National Guard on hand for election cybersecurity
While a new bipartisan bill clarifies that governors can call on the National Guard to protect critical election infrastructure, some states have already activated guard units.
Sens. Maggie Hassan (D-N.H.) and John Cornyn (R-Texas) introduced a bill to support the National Guard’s role in helping state and local governments improve the cybersecurity of their election infrastructure.
Currently, the National Guard is limited in how it can support states’ cyber defenses, but the senators’ bill makes clear that states governors can call on the National Guard to protect critical election infrastructure.
“The National Guard fights to protect Americans from cybersecurity threats every day, and it is essential that they have the authority to provide support to state agencies and local governments working to keep us safe online,” Cornyn said. “By ensuring the National Guard is able to work with states and localities to improve their cyber infrastructure, we can make sure the U.S. stays one step ahead of bad actors.”
Some states have already activated the National Guard to assist with election security.
In Delaware, Gov. John Carney issued an executive order on Oct. 15 activating the Delaware National Guard Cyberspace Operations Squadron to work with the state's Department of Elections and the Delaware Department of Technology and Information (DTI) on cybersecurity-related issues through the end of the year.
Delaware National Guard Public Affairs Director Bernie Kale told Delaware Public Media that about 20 guard members will partner with DTI to model threats and make recommendations about remediating vulnerabilities they find. They are also authorized to advise or augment DTI’s analytical and incident response resources on Election Day to ensure informed and rapid responses and support any other state agency with election-related cybersecurity assistance.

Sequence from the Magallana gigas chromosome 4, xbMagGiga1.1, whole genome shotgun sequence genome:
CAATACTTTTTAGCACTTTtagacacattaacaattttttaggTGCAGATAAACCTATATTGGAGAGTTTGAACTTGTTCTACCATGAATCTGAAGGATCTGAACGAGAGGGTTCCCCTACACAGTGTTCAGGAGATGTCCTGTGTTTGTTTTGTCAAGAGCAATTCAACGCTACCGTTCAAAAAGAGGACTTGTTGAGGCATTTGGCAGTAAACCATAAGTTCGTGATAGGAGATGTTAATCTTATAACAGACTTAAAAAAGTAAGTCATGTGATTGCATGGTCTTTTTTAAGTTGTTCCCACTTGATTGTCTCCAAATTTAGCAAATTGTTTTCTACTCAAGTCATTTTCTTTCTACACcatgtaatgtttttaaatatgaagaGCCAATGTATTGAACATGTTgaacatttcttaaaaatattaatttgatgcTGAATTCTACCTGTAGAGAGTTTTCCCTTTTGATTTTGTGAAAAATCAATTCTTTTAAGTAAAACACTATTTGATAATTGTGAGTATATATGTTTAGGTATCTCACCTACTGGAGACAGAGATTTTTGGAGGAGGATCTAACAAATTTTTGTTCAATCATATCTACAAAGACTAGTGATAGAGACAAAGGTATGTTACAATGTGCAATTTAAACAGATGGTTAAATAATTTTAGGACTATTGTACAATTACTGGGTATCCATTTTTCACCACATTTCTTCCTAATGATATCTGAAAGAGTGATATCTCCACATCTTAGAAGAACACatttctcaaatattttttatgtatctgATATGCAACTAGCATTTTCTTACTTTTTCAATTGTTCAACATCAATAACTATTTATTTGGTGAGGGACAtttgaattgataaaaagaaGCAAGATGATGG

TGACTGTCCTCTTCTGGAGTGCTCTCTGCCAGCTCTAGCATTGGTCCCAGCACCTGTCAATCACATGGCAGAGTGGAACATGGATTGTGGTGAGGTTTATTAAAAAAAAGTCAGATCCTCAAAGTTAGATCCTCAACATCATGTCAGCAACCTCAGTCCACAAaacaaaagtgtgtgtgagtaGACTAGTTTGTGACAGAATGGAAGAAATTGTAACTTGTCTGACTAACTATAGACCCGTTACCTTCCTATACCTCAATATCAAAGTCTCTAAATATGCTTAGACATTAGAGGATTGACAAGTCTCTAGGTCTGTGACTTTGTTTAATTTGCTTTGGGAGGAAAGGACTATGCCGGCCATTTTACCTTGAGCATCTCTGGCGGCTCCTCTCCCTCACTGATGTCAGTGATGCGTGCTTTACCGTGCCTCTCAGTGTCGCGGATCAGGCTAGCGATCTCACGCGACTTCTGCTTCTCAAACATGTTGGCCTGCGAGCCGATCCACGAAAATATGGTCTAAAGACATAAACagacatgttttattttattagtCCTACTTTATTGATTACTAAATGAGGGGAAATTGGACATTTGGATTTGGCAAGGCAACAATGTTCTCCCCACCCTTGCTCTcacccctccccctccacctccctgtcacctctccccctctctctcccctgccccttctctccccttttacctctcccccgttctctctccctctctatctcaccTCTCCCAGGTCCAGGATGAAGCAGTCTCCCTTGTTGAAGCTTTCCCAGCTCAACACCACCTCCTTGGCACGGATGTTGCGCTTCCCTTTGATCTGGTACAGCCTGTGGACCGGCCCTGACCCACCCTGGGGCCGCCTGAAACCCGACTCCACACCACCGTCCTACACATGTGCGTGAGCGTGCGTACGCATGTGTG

The 194th Wing of Washington’s Air National Guard is preparing to safeguard that state’s election systems by analyzing traffic, monitoring firewalls, testing defense protocols and identifying vulnerabilities.
“The Secretary of State’s office has been a willing partner and said, ‘Hey, bring your best hackers and do your worst,’” Col. Ken Borchers, commander of the 194th wing, told the News Tribune. “They’re taking an avant-garde approach to cybersecurity in that they really want to test themselves to make sure the elections system is running as best as it can.”
Secretary of State Kim Wyman said the Washington National Guard’s team augments the work her own office’s team does by monitoring network activity and conducting phishing tests and penetration testing.
In Colorado, meanwhile, Gov. Jared Polis on Oct. 19 issued an executive order for state’s National Guard’s Cyber Defense Forces to help protect election infrastructure through Election Day. The order activates up to 10 cyber defense specialists to participate in training exercises and support the Secretary of State with election cybersecurity defense.
This article first appeared on GCN, a Defense Systems partner site.